POLYMATH AND SECURITIES TOKENS
It is evident a lot of companies taking the ICO route offer something they officially can’t without regulatory approval. So far, there have been virtually no ICOs whose tokens aren’t designed to derive value over time from speculation and product development. As a result, every single one of these projects is in violation of existing securities laws, something that is often frowned upon by regulators. This has become pretty apparent in the United States as of late, with the SEC cracking down on multiple projects in recent weeks.
Changing this situation will not be easy. Most ICO projects now try to avoid catering to US-based investors, rather than take the necessary legal steps to avoid any repercussions in the future. However, there is a third option, which comes in the form of hosting a securities token sale on a regulated platform. Polymath aims to provide exactly that service, although it remains to be seen how successful it will be at it.
More specifically, this new platform serves as a securities token issuance solution. So far, it has partnerships with three companies looking to combine the ICO concept with securities tokens. It is good to see some companies openly acknowledging they are indeed issuing securities tokens and not something else. Other ICO teams could learn a thing or two in this regard, as it doesn’t matter what you call your token if it is still a security on paper.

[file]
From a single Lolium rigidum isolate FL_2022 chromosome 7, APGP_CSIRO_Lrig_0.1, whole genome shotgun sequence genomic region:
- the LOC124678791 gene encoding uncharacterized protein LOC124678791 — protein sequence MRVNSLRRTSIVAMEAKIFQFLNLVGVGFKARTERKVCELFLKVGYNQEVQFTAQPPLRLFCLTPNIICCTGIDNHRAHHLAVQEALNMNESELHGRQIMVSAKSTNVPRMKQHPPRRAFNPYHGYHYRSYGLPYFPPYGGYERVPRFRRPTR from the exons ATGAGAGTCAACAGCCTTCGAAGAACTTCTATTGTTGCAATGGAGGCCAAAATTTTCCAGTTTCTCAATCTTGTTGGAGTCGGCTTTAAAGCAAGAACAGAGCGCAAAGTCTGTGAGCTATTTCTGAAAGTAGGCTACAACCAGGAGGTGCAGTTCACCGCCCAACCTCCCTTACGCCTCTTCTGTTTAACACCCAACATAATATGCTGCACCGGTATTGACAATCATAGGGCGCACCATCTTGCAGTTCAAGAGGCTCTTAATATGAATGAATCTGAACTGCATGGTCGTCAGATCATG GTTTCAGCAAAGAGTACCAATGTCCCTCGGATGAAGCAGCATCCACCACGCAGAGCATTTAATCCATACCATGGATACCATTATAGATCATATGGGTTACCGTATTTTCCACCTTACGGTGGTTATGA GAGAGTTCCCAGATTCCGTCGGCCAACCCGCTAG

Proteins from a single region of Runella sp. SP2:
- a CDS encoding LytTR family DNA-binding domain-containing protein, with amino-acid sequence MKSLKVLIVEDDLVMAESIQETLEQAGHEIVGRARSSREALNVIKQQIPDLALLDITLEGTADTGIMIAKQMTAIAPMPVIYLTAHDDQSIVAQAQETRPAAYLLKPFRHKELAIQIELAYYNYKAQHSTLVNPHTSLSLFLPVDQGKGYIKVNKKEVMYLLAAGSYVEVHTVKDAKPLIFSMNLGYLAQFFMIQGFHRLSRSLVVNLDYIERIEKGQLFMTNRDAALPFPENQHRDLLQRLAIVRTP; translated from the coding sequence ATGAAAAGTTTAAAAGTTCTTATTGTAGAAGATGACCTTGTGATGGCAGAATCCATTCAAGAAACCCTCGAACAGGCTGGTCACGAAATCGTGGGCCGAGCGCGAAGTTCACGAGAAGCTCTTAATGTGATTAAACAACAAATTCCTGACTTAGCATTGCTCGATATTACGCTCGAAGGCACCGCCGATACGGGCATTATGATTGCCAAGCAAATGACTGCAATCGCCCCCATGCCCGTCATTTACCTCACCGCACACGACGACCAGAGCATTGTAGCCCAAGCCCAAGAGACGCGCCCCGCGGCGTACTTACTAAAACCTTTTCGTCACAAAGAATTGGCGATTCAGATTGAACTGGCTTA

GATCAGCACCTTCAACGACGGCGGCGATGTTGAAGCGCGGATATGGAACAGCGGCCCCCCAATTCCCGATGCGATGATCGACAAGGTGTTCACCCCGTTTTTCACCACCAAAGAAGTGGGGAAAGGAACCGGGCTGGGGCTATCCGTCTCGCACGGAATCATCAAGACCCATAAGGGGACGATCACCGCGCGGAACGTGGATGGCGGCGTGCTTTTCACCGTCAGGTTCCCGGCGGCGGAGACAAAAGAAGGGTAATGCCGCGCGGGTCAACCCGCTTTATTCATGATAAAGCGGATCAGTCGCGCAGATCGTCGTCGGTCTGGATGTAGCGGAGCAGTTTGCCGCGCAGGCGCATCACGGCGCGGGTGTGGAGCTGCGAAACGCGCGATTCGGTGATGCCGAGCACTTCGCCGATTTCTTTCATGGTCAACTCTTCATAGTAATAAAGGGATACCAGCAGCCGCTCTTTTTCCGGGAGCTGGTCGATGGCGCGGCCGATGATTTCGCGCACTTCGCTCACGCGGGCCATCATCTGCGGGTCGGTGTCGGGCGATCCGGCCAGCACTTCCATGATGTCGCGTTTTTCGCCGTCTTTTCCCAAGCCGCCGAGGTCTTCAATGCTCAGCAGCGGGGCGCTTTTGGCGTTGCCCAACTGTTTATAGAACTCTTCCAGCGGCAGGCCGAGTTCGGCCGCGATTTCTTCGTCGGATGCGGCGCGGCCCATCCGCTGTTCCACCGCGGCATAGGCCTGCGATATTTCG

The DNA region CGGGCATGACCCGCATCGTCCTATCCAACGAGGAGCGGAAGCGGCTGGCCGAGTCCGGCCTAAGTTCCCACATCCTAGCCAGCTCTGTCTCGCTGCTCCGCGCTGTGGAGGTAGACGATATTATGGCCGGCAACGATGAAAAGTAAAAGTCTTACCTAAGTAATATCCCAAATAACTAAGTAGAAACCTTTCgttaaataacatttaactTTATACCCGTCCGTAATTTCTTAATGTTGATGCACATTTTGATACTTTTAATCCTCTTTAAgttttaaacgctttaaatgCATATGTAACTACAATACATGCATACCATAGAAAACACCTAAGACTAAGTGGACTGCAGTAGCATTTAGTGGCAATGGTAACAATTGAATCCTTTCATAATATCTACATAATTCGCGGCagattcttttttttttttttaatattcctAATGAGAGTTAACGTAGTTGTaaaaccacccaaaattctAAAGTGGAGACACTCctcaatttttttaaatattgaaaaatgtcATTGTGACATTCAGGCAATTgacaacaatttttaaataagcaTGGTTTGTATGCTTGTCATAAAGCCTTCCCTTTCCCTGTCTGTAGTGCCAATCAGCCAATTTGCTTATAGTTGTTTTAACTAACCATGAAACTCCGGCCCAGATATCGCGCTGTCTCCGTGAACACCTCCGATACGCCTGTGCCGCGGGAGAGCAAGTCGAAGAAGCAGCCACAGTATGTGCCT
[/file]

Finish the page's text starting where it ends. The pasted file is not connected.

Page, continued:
Surprisingly, one of the partners of Polymath is Ethereum Capital. Although the latter project has not made any major media headlines yet, it is a real estate investment trust focused on commercial and residential housing in Latin America. The team wants to introduce an asset-backed crypto token for that purpose. Whether or not this project will have any degree of success remains to be seen. When even Ethereum Capital doesn’t issue its token on the Ethereum blockchain, it becomes evident Polymath may be onto something with its product.
With this new platform available to the masses, it becomes easier to issue securities tokens. Moreover, said tokens can represent shares in traditional financial assets and investment vehicles. The concept of digital tokens has a lot of merit, as they are easier to use and trade, and a fair bit cheaper too. Whether or not other companies will take note of Polymath’s initiative moving forward remains to be determined.
No one can deny initial coin offerings have had a good run in 2017. At the same time, the regulatory uncertainties and potential repercussions should not be overlooked either. Partnering with a company that knows how to issue tokens – even if they are securities – is an option more companies will need to explore. For now, it seems most groups will keep issuing tokens on the Ethereum blockchain and not worry about legal matters too much. It’s a daring approach, but one that might come back to bite them in the rear eventually.